Early this year, while perusing the quarterly catalog/flyer from Century Arms, I came across a product that piqued my interest. The Zastava PAP M85 NP is advertised as an AK-style pistol chambered in 5.56x45mm NATO feeding from standard AR-15/M-16 magazines.
An AK chambered in .223/5.56mm is not a new item. Such guns have been around for years. The biggest issue I’ve had with .223 AK’s is that they tend to be more expensive to own and shoot than the 7.62x39mm versions. Specially designed .223 AK magazines also have tended to be hard to find and rather costly. Why pay more for the privilege?
Standard configuration Kalashnikov pistols really don’t blow my skirt up, but the advent of the new M47 “stabilizing brace” has changed all that. To be quite frank, the new brace has changed the AK pistol from a quaint novelty to a practical tool.
The current situation with AR-15 magazines is quite positive. Manufacturers have caught up with all of the back orders and AR mags can be had at rather attractive prices. By the same token, .223 Remington ammunition is now plentiful and priced at pre-2008 levels.
Will It Work
I suppose the natural question on everyone’s mind when they seen an AK with an AR magazine sticking out of it is; “Will it actually work?” That was my quandary. Jarrad and I packed our range bags, plenty of .223 ammunition and a variety of AR magazines at head to the Mississippi Combat Training Academy.
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After launching somewhere around 250 to 300 rounds of .223 through the gun this past weekend, I can say “Yes, the gun will run.” But that’s getting ahead of things.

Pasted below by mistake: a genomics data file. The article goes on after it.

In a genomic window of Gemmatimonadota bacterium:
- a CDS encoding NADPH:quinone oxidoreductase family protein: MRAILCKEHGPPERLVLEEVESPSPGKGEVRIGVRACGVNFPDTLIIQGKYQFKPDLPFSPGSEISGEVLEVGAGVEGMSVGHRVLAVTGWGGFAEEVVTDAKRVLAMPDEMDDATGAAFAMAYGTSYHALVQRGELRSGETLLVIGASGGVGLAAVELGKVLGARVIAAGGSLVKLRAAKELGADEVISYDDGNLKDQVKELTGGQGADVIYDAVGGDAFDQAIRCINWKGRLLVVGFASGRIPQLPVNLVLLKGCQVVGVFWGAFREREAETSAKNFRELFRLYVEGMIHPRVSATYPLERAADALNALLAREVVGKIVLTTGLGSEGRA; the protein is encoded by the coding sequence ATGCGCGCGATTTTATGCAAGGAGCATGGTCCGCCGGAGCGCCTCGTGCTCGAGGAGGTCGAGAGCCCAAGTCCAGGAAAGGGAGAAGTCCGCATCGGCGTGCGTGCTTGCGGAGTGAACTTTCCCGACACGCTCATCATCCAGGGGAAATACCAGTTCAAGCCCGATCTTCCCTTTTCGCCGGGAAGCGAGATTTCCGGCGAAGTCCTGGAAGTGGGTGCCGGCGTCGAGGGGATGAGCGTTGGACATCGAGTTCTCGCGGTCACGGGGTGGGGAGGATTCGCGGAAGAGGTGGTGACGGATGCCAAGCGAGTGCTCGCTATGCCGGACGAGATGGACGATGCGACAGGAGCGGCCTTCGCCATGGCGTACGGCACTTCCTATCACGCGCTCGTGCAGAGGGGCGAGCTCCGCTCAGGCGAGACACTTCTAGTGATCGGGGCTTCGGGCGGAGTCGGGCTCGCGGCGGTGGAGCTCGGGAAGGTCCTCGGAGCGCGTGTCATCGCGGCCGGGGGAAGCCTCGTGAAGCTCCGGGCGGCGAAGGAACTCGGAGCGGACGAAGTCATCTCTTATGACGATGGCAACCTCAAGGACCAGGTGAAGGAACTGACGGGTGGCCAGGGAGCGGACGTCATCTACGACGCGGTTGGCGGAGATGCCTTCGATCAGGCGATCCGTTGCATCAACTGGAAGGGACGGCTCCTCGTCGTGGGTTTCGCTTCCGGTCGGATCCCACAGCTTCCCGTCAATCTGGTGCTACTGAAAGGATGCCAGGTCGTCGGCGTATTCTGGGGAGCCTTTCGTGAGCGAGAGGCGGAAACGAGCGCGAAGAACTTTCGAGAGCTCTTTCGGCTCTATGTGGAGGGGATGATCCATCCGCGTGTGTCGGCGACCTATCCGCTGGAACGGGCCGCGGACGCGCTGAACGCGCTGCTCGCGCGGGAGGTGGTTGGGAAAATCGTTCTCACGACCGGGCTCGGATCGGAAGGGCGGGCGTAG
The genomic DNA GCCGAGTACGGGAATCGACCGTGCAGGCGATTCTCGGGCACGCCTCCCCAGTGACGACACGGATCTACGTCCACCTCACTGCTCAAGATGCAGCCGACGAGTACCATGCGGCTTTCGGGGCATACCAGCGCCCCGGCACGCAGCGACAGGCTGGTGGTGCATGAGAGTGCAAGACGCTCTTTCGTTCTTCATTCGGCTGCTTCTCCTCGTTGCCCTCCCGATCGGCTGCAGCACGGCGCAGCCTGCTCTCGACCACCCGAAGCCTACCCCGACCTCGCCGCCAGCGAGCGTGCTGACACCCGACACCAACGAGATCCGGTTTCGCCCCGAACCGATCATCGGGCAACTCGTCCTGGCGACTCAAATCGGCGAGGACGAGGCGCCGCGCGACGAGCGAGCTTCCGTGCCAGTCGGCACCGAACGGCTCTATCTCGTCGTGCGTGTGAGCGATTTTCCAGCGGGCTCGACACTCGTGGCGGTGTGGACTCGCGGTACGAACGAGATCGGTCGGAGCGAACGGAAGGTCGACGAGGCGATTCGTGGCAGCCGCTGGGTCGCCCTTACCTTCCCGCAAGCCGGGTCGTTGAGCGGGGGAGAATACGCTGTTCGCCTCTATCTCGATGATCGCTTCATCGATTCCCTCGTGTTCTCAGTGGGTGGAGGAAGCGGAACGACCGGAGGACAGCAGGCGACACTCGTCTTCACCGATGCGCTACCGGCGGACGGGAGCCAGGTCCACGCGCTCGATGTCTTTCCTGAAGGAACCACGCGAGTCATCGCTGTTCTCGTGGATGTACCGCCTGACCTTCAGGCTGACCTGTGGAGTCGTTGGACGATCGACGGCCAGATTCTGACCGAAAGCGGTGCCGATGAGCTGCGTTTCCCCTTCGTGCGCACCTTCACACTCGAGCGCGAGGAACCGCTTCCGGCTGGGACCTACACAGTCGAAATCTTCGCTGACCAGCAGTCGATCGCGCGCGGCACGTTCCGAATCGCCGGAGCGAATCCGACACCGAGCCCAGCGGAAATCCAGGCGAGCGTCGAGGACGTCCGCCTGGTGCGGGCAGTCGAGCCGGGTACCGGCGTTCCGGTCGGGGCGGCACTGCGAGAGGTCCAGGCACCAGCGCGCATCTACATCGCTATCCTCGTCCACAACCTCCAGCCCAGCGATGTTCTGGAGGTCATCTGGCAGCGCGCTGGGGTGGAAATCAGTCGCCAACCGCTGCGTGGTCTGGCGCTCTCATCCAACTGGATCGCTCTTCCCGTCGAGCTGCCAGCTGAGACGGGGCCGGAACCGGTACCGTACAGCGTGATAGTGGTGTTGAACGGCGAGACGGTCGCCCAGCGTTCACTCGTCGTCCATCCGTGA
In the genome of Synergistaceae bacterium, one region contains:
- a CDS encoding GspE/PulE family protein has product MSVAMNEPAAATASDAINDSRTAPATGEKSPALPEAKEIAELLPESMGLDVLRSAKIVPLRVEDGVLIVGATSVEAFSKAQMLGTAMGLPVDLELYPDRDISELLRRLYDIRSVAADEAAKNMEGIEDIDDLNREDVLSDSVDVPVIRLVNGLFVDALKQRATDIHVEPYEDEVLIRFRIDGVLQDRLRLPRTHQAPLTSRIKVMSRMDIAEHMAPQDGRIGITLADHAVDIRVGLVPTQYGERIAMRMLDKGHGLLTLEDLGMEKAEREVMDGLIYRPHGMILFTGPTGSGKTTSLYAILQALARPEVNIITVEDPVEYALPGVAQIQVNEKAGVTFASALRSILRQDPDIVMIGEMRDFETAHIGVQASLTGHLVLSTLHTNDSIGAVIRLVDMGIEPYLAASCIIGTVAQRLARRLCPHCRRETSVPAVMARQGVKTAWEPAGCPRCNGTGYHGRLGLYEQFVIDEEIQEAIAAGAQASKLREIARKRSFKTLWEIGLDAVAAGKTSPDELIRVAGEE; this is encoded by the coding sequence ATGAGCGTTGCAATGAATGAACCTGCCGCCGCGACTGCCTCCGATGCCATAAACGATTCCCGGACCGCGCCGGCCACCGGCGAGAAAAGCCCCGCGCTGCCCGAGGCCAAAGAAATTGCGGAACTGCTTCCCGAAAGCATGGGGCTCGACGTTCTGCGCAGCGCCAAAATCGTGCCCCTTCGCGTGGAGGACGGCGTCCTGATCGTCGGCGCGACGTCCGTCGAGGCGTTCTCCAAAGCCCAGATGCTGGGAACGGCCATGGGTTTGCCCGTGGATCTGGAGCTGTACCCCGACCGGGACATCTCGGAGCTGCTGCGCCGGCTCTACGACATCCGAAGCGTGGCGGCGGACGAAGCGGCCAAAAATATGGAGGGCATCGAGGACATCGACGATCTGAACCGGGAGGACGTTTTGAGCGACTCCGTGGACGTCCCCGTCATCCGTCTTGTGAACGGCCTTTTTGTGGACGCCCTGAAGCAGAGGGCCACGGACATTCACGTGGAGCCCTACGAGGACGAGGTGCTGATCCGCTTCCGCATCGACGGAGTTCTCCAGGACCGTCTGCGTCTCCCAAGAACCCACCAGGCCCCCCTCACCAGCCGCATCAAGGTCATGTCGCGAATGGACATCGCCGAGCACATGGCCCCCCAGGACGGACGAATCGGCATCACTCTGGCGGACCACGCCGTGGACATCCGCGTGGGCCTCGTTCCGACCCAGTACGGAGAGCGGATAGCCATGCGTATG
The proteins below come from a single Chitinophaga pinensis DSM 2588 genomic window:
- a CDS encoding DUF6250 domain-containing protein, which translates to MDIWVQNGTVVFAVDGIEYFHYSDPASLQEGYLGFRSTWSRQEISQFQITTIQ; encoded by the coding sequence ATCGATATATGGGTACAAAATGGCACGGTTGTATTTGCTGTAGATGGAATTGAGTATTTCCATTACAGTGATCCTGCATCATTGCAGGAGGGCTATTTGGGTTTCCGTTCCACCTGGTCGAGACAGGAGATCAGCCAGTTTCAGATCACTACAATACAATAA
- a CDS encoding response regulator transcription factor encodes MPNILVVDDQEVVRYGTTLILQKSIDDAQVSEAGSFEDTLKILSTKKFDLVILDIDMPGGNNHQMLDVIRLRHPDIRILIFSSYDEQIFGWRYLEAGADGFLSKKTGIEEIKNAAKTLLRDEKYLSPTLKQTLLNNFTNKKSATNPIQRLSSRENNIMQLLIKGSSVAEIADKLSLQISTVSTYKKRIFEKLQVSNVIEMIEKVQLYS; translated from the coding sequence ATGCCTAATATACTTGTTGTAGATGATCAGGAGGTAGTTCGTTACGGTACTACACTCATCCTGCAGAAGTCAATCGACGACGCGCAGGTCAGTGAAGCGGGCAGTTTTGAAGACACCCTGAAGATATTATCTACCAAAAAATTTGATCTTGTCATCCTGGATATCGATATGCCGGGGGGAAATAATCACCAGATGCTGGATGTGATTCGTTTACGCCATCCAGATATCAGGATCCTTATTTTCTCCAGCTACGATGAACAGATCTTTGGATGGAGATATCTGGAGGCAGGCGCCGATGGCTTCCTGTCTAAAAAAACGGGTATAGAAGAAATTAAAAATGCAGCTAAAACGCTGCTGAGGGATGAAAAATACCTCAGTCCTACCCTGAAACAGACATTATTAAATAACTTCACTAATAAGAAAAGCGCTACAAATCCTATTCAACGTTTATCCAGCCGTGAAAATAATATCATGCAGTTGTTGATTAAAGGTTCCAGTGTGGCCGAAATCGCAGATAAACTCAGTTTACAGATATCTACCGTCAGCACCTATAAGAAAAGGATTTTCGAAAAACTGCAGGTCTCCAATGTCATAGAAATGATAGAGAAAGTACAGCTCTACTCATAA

For testing purposes we had GI aluminum magazines from Brownells, PMags from MagPul, and even a SureFire MAG5-60 sixty round version. The test ammunition came from ASYM, Black Hills, HPR, Silver Bear and Winchester.
This particular PAP pistol arrived at my favorite gun shop with an SB47 stabilizing brace in place and the Krinkov-style muzzle brake attached. Both of those items are options.
Prior to departing for the range I attached a Galco SLC strap to the gun. The last modification I made was to swap the factory pistol grip for a new version from ErgoGrip. As someone with full sized man hands, I really appreciated the feel of the new Ergo pistol grip. The grips are inexpensive and easy to install; a definite two-thumbs up.
Some Good and Bad
The fabricated AR magazine well on the M85 is a bit snug for polymer magazines. The TAPCO mags fit very tightly and the PMags were a bit better. Aluminum magazines fit well. Other than the SureFire MAG5, the magazines did not drop free after hitting the release button.
As far as an Achilles heel, all of the PAP AK pistols I’ve encountered have the same issue; marginal sights. The rear sight has two settings; 200 and 400. I can only assume that means “meters”. The front sight is standard AK design. Out of the box the gun shot low and left approximately eight to ten inches when fired from fifty yards. This is the same issue I had with the 7.62x39mm version. For the latter I exchanged the standard front sight with an XS Sights Tritium post and adjusted the windage with an AK sight tool.